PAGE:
Johnson and Weld are strong supporters of term limits for all federal elected positions- House and Senate. In short their position is- run for office, spend a few years doing the job at hand, and then return to private life. Just like our first President, George Washington.
Johnson and Weld know our immigration problems won’t be fixed by building a wall or demonizing immigrants. Instead of appealing to emotions, they want the government to focus on creating a more efficient system of providing work visas, conducting background checks, and incentivizing non-citizens to pay their taxes, obtain proof of employment, and otherwise assimilate with our diverse society.
They are strong constitutionalists and are willing to tell us the obvious: the national government has amassed too much power and we must return to a more federalist vision. We all know that power corrupts and they seek to create a government that does not overreach.
There’s a lot more meat on these policy bones and you can find out details on their web site and by listening to them on YouTube. I think you’ll find them refreshing and trustworthy. But, in this election, that’s a low bar.
To my friends who understandably claim “Johnson doesn’t have a chance,” I say, “Maybe not.” But maybe he does. If Johnson can get 15 percent in five major polls by September, he’s in the national debates and all bets are off. Right now he’s polling between 8 to 13 percent and climbing.
Unlike past third party candidates, Johnson has appeal across the political spectrum. He will pull votes from both the left and the right, especially in this election where many voters simply don’t trust either major party candidate. You’ll recall that Ross Perot in 1992 pulled enough votes from the Republican base to hand the election to Bill Clinton. In 2000 Ralph Nader drew sufficient voters from the left to make an opening for George Bush to squeak through.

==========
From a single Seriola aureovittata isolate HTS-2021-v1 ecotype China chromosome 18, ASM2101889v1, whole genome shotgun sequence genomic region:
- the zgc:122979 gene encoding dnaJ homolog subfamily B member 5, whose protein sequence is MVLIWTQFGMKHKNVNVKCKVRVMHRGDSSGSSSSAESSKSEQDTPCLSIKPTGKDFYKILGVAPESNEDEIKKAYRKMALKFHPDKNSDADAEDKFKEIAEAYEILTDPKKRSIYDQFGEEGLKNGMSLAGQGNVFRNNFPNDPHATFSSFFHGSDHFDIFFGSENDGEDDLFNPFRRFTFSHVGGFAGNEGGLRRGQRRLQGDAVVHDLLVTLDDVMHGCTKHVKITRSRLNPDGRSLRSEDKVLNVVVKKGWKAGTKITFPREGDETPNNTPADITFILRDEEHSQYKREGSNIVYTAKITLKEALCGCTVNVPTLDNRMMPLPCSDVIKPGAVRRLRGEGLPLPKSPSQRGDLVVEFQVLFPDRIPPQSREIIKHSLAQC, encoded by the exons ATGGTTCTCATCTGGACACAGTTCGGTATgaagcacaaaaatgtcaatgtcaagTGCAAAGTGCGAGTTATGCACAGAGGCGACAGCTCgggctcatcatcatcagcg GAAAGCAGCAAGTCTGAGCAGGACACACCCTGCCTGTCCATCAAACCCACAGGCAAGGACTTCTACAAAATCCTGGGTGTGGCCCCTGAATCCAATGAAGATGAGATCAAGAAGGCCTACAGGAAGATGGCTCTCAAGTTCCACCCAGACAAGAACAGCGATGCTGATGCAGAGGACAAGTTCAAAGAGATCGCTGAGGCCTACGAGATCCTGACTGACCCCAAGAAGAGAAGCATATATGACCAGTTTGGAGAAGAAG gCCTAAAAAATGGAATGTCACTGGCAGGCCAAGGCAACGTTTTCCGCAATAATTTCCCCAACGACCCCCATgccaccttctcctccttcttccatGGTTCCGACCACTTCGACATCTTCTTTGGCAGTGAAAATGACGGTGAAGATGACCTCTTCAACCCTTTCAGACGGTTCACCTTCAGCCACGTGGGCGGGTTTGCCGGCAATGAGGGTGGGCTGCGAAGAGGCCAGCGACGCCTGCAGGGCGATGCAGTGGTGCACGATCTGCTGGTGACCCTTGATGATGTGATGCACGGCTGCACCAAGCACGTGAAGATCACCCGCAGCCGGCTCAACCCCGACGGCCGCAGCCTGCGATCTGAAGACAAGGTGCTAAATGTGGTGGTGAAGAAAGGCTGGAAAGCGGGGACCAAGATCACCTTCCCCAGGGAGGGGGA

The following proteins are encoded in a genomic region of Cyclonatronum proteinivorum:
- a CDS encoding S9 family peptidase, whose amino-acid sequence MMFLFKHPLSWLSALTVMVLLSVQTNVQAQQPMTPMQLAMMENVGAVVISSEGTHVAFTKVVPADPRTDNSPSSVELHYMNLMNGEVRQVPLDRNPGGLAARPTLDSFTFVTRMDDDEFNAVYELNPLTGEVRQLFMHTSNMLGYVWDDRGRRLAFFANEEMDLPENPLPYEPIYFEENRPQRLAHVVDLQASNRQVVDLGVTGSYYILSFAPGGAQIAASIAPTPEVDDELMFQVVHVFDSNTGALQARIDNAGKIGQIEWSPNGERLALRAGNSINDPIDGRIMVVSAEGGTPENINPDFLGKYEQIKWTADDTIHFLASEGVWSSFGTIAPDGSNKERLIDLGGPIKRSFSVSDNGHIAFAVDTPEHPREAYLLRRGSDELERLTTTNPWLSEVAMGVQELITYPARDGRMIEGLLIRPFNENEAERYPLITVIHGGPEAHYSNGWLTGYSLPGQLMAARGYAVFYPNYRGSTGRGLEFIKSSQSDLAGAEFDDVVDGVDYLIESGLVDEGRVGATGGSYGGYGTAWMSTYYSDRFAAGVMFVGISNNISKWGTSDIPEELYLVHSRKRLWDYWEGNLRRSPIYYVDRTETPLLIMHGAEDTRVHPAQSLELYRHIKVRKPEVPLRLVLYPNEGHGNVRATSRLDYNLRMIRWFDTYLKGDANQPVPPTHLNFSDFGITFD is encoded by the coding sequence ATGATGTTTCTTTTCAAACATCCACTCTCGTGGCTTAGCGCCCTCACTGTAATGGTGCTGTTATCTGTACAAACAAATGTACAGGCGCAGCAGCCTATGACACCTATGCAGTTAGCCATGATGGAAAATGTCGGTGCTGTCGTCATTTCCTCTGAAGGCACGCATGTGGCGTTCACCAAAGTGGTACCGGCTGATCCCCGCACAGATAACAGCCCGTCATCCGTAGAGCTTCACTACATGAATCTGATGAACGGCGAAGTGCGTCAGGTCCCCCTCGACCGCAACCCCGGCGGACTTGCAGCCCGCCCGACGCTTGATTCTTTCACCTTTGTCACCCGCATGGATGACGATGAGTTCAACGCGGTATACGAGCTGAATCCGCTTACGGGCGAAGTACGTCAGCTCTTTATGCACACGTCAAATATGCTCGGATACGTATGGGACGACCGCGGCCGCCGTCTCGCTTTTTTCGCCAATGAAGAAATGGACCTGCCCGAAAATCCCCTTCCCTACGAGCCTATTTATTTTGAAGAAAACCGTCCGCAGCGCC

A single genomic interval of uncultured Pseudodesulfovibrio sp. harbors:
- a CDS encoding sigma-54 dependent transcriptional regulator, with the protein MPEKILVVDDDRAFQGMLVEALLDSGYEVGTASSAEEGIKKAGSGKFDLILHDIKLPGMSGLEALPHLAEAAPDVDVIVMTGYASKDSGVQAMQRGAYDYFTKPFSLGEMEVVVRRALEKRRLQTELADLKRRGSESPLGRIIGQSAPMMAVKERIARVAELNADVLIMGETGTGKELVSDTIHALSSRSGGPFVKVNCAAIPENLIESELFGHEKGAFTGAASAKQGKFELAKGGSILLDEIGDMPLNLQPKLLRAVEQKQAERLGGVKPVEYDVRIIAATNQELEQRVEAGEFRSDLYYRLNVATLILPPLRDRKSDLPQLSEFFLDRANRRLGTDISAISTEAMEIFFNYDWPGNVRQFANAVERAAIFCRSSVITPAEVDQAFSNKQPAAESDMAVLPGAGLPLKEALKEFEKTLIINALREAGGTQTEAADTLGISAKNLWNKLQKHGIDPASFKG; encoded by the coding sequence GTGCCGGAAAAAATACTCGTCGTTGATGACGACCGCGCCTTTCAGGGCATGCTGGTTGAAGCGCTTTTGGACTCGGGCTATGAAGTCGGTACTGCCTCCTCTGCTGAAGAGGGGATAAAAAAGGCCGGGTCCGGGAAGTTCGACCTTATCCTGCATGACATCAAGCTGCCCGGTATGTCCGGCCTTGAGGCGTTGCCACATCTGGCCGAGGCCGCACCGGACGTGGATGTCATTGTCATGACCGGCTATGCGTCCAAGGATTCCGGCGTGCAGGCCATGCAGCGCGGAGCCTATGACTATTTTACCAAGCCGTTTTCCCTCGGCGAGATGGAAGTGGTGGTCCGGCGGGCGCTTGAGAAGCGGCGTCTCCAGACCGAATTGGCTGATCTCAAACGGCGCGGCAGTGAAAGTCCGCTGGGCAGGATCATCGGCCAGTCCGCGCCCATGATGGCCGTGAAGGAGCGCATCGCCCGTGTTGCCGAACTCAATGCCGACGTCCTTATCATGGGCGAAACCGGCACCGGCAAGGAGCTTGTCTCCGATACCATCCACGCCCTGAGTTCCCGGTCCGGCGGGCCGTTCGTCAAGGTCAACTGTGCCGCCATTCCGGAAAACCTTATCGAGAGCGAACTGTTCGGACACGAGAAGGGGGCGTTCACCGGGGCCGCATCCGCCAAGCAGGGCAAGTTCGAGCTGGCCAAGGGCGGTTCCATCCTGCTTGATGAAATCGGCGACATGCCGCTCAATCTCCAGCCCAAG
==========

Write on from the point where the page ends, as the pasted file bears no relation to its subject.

That won’t be the case here.
In this election, Johnson will pull votes from both major candidates for two reasons. One, Trump and Clinton are the least trusted competitors in decades so the inclination to “stand by my party” is weakened. Two, the Libertarian policy positions are, in brief, Republican in fiscal matters and Democrat in the social sphere. Both the GOP and Dem supporters will find much to like here.
Is it possible that Johnson could become our next president? I say “possibly.” I think the main knock against this scenario is really nothing more than the perception that he can’t win. I’ve often heard from my friends that, sure, Johnson would make a better president than the other two but they believe he can’t win and the normal inclination of most folk is to back someone who they think will be a winner. That’s how we’re wired.
I say, vote your conscience. Which would you like to tell to your grandkids, “I voted for the guy I most trusted, but he didn’t win?” Or, would you rather say, “I voted for someone I didn’t trust, and they did win?”
Which would you prefer?
In fact, there just may be, perhaps, possibly a third scenario. You could say, “I voted for the guy I trusted and he got elected.”
Gordon Mullin is a financial adviser in San Luis Obispo.